Monday, April 11, 2016

The S&P 500 Remains Obscenely Overvalued?
[Cliff Note: We AGREE with Hussman's essay & evaluation. Yet, we beg to differ! Equities are obscenely overvalued by historical measure, BUT the 'measuring stick' (the unit of account that we call MONEY) is being obscenely debauched by systematic debasement of MONEY. Historical measures of value are being rendered meaningless. We hope our readers understand this perspective that many highly intelligent analysts are missing. The Confidence Men (& women) that control the issue & distribution of money don't want the world to understand the CONFIDENCE GAME they are playing.]
"From a long-term, historically-informed investment perspective, the S&P 500 remains obscenely overvalued on valuation measures most closely correlated with actual subsequent market returns (and that have remained tightly correlated with actual market returns even in recent cycles). We estimate that S&P 500 nominal annual total returns will average only about 0-2% on a 10-12 year horizon, with negative expected real returns after inflation. From a cyclical perspective, we continue to expect the S&P 500 to retreat by about 40-55% over the completion of the current market cycle; an outcome that we would view as run-of-the-mill and that would in no way represent a worst-case scenario. Every market cycle in history has drawn valuations toward or below levels consistent with expectations of 10% nominal annual returns over a 10-12 year horizon. This includes cycles prior to the 1960’s when interest rates regularly visited levels similar to the present. Those two perspectives, in combination, mean that we expect the market to go nowhere for more than a decade, but to go nowhere in a distressing way that includes steep interim losses. This is really no different than the expectations I expressed at the 2000 and 2007 market peaks, based similar valuation arithmetic. Of course, in order to get to zero 10-12 year returns, steep interim losses must also be followed by substantial gains. In my view, the best way for investors to achieve strong returns in the S&P 500 over the coming 10-12 years is to wait for the rain, and torrential rain at that."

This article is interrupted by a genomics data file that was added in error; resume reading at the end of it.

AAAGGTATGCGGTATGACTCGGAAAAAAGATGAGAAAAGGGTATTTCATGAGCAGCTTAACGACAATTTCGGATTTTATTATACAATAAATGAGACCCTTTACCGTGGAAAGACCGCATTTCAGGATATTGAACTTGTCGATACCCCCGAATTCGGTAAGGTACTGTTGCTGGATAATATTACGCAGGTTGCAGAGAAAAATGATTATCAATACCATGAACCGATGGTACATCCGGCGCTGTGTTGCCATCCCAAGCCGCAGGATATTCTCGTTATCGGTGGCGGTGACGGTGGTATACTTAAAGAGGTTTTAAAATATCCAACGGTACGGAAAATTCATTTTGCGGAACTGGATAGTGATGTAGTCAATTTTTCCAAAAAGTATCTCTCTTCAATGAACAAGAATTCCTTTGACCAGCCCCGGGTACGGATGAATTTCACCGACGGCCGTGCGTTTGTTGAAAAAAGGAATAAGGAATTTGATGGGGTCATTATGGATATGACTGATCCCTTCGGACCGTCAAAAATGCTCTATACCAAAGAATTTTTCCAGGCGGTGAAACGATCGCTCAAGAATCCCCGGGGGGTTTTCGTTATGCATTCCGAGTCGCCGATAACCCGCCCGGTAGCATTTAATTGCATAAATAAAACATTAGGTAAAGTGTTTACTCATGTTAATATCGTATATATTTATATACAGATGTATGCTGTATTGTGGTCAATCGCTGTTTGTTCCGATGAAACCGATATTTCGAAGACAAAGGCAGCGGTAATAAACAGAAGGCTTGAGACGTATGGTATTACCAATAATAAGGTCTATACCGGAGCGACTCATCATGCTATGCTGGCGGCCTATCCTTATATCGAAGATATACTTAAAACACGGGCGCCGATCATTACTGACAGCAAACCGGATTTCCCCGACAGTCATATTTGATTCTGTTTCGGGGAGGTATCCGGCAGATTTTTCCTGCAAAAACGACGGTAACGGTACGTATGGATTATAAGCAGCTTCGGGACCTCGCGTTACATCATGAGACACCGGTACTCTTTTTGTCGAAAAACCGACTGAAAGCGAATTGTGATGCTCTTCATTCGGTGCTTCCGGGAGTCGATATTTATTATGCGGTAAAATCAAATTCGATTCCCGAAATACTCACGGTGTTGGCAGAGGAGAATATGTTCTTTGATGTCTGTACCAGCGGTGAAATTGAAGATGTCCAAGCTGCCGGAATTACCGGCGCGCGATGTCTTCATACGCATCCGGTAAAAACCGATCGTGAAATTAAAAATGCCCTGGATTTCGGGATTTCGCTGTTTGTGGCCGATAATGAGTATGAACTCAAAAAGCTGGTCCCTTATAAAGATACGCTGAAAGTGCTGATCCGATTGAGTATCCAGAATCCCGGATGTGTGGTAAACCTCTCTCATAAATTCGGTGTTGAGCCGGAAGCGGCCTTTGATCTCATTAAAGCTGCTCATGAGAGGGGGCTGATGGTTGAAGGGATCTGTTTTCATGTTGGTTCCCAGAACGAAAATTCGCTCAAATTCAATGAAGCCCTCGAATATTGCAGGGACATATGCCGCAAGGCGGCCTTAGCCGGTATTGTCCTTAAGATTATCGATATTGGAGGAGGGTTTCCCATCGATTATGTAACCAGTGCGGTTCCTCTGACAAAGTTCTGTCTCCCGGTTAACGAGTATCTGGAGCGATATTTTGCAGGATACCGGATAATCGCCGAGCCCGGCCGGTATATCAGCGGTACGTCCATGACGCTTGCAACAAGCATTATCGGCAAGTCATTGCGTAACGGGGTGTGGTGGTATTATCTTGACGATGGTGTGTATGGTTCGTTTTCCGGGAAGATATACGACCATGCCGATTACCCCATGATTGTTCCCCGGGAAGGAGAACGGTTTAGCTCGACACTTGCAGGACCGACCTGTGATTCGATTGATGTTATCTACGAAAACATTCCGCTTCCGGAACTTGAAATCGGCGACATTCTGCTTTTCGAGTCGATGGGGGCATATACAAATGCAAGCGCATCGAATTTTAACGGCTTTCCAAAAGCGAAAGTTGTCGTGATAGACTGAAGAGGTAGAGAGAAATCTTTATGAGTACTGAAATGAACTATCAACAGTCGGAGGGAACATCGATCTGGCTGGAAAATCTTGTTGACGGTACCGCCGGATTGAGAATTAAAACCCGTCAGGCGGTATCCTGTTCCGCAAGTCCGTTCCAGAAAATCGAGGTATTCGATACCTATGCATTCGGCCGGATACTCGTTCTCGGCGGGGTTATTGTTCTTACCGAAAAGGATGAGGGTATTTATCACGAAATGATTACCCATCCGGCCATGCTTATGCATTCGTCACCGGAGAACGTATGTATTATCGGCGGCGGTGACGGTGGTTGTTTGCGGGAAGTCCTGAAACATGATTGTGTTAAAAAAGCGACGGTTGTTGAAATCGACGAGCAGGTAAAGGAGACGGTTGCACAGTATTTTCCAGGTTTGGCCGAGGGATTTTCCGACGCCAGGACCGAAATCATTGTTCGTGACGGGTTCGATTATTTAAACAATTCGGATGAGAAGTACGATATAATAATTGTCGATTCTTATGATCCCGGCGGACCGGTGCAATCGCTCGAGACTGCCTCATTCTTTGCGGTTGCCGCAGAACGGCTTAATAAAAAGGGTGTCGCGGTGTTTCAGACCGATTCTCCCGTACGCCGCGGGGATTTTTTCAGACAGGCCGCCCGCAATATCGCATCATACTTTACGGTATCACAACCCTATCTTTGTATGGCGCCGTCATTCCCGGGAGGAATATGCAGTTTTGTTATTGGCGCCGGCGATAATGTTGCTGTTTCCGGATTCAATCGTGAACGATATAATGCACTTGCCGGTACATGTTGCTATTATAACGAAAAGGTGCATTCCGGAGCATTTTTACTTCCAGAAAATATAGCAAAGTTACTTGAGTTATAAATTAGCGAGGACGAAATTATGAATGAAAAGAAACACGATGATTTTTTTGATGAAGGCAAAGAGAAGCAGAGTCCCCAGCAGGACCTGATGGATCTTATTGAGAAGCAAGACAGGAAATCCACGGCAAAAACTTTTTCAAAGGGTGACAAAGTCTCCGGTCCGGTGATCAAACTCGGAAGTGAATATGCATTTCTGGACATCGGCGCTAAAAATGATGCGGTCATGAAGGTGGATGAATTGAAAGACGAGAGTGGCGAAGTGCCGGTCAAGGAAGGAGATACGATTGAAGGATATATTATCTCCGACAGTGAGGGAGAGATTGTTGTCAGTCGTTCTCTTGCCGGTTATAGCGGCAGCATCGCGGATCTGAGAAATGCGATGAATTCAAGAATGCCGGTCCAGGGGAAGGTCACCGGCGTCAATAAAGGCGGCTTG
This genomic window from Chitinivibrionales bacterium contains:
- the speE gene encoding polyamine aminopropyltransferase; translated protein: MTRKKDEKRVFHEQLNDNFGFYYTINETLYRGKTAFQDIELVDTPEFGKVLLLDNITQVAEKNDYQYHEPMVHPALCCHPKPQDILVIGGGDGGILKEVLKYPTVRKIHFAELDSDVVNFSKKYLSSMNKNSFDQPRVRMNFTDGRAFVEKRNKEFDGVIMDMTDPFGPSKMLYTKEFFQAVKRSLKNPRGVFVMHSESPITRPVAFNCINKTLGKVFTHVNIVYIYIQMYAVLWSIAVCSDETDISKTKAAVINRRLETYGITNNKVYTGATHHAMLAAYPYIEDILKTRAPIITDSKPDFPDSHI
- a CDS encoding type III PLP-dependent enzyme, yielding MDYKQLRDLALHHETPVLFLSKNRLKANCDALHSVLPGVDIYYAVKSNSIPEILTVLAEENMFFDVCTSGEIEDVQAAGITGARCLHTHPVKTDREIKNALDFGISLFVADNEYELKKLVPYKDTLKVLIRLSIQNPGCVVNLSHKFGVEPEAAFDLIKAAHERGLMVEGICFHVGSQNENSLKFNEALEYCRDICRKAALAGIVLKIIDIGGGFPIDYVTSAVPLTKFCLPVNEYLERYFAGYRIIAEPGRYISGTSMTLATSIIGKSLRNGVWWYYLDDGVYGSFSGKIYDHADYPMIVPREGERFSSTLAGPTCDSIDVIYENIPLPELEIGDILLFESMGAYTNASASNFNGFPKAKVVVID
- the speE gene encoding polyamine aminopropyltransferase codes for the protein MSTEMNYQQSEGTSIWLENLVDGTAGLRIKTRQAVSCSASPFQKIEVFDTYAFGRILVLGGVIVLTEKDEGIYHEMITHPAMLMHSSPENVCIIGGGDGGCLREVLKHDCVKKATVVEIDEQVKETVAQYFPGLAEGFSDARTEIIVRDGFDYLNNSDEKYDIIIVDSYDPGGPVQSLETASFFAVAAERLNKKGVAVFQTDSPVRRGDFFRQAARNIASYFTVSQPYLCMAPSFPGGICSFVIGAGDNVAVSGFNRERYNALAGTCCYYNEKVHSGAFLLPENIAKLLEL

- John Hussman
LINK HERE to the essay

No comments: